Ken Olin Reflects on ‘thirtysomething’ at 30 and Similarities to ‘This Is Us’

It was 30 years ago (on September 29, 1987 at 10 p.m. ET / 9 p.m. CT, to be specific) that the ABC series “thirtysomething” made its debut, focusing on the lives of husband and wife Michael Steadman (Ken Olin) and Hope Murdoch Steadman (Mel Harris), as well as a number of individuals connected in various ways to the couple, setting a new bar for realism in the realm of prime-time drama.

Focusing on the personal and professional lives of its eight core characters, “thirtysomething” was on for four years, winning 13 Primetime Emmy Awards and two Golden Globes during its tenure on the Alphabet network. The title of the show even became a term for a micro-generation that eventually found its way into the dictionary in 1993, two years after the show had ended, proving its impact on the culture was long-lasting.

These days, Olin predominantly spends time on the other side of the camera: he’s one of the executive producers of NBC’s “This Is Us,” which – as the series begins its second season – is keeping him very busy indeed. Still, Olin made time to look back over his “thirtysomething” experience with Variety, including the differences and similarities between that pioneering family drama and his new one.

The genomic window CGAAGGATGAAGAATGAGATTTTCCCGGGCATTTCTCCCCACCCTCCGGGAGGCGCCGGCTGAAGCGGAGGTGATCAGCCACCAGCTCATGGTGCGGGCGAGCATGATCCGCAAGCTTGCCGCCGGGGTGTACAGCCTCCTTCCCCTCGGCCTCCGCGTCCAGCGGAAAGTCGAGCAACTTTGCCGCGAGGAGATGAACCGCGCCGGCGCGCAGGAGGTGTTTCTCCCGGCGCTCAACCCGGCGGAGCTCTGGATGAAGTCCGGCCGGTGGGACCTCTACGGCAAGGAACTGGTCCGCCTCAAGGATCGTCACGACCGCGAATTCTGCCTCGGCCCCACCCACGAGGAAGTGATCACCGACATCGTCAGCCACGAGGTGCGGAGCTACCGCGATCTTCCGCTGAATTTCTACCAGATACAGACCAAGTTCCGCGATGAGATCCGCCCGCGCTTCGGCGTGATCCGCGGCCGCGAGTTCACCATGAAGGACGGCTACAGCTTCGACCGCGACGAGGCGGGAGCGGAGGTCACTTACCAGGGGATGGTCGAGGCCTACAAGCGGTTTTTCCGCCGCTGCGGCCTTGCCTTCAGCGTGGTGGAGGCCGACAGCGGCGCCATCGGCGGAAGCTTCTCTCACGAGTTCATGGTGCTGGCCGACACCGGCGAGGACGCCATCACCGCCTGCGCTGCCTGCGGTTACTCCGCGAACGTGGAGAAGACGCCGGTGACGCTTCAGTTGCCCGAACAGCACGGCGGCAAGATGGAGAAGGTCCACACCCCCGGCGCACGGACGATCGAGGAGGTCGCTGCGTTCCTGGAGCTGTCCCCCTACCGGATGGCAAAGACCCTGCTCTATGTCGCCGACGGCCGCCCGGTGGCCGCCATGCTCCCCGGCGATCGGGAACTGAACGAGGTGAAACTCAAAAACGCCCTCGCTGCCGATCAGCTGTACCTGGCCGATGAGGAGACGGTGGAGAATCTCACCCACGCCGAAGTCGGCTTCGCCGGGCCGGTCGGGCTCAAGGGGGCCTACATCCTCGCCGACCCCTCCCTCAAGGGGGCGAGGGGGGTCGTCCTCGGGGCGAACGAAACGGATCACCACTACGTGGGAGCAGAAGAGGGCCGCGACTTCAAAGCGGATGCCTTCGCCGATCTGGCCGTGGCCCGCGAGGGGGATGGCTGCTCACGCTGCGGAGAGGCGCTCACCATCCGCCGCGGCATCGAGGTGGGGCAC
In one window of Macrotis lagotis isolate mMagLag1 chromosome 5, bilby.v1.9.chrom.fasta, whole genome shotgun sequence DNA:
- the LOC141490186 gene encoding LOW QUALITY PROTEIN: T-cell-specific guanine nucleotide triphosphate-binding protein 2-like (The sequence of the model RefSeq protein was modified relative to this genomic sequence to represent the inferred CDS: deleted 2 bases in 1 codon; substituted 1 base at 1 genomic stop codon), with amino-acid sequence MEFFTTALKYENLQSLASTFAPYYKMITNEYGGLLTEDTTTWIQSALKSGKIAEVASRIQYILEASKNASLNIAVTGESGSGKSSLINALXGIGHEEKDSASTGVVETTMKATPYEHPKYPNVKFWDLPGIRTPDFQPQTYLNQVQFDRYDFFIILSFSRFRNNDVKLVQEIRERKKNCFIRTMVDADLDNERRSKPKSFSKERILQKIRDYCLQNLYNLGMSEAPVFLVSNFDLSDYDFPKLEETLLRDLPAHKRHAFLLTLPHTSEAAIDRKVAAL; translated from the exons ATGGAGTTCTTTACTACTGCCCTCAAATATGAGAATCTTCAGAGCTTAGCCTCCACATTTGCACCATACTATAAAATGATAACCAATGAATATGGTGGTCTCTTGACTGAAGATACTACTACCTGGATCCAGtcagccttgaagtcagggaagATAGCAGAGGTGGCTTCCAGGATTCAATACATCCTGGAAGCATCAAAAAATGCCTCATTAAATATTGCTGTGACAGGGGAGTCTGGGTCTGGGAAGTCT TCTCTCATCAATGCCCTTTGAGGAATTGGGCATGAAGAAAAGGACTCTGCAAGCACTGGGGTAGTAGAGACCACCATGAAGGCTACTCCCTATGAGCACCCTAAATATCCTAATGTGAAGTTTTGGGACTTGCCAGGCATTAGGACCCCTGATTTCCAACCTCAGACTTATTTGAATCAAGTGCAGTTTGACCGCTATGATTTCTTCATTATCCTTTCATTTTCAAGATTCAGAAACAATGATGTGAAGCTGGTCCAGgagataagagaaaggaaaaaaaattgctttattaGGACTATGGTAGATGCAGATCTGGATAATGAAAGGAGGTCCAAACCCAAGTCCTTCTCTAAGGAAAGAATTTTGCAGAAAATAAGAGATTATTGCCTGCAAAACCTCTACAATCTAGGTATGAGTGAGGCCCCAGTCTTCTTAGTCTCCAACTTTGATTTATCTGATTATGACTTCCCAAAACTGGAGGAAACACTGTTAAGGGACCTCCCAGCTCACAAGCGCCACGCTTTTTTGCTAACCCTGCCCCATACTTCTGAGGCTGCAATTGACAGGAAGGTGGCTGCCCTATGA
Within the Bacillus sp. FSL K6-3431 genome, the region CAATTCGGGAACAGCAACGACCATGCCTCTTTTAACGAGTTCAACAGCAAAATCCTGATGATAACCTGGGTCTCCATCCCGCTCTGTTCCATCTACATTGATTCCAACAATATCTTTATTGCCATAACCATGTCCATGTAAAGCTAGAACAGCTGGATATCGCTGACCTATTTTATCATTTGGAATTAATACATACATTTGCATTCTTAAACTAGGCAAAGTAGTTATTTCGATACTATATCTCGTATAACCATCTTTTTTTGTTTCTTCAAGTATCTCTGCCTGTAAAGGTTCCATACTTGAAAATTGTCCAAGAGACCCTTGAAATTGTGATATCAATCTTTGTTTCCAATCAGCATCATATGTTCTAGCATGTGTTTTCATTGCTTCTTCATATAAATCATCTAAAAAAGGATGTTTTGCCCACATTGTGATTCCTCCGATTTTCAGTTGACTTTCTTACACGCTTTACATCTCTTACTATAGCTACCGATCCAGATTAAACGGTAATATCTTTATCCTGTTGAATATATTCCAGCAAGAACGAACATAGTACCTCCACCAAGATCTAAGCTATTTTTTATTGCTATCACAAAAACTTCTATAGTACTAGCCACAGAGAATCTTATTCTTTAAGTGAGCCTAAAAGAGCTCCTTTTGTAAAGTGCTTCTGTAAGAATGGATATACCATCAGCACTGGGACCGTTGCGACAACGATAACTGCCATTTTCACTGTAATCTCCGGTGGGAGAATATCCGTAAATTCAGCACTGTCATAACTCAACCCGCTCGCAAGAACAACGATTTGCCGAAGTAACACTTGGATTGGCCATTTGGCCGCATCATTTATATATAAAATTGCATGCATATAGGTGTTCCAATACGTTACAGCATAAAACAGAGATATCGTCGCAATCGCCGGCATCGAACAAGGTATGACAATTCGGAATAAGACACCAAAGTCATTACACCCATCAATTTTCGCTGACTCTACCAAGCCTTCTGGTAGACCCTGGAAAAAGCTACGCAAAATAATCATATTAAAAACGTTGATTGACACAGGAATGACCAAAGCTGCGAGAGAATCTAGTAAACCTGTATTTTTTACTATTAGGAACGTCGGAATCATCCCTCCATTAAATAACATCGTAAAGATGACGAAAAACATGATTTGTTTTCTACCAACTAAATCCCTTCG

How did you initially find your way onto “thirtysomething?”

I had done “Hill Street Blues,” so I was known a little bit to the different networks, and then Bobby Roth, who was a pretty well-known director, wanted me to play the lead in this big ABC TV movie he was doing called “Tonight’s the Night.” The network ended up hiring Ed Marinaro as the lead and I played his brother instead, but it put me in the list of people that they were interested in for pilots. And at the time, our son Cliff was in pre-school with Marshall Herskovitz’s daughter, Lizzie, so they became friends, and my wife knew Susan Shilliday, who was Marshall’s wife at the time. That was right around when I was sent this pilot for “thirtysomething.”

Ed Zwick was very influenced by Woody Allen, and their original idea was that this little nebbishy Jewish guy marries this beautiful shiksa. I made a point of going with Marshall and taking our kids to Disneyland so that he could see that I was actually a pretty nebbishy Jewish guy. And then when the auditions came, we read, I just had a real feeling for the part, so it was a really good audition.

And you ended up on the show alongside your real-life wife, although your characters were married to other people.

My wife went in and read for the part of Nancy. After they hired us, Ed and Marshall said, “Oh, you know, they’re actually married in real life,” but at the time, no one knew whether the show was even going to go, so it really wasn’t much of a thing.

Did it result in a weird work dynamic later?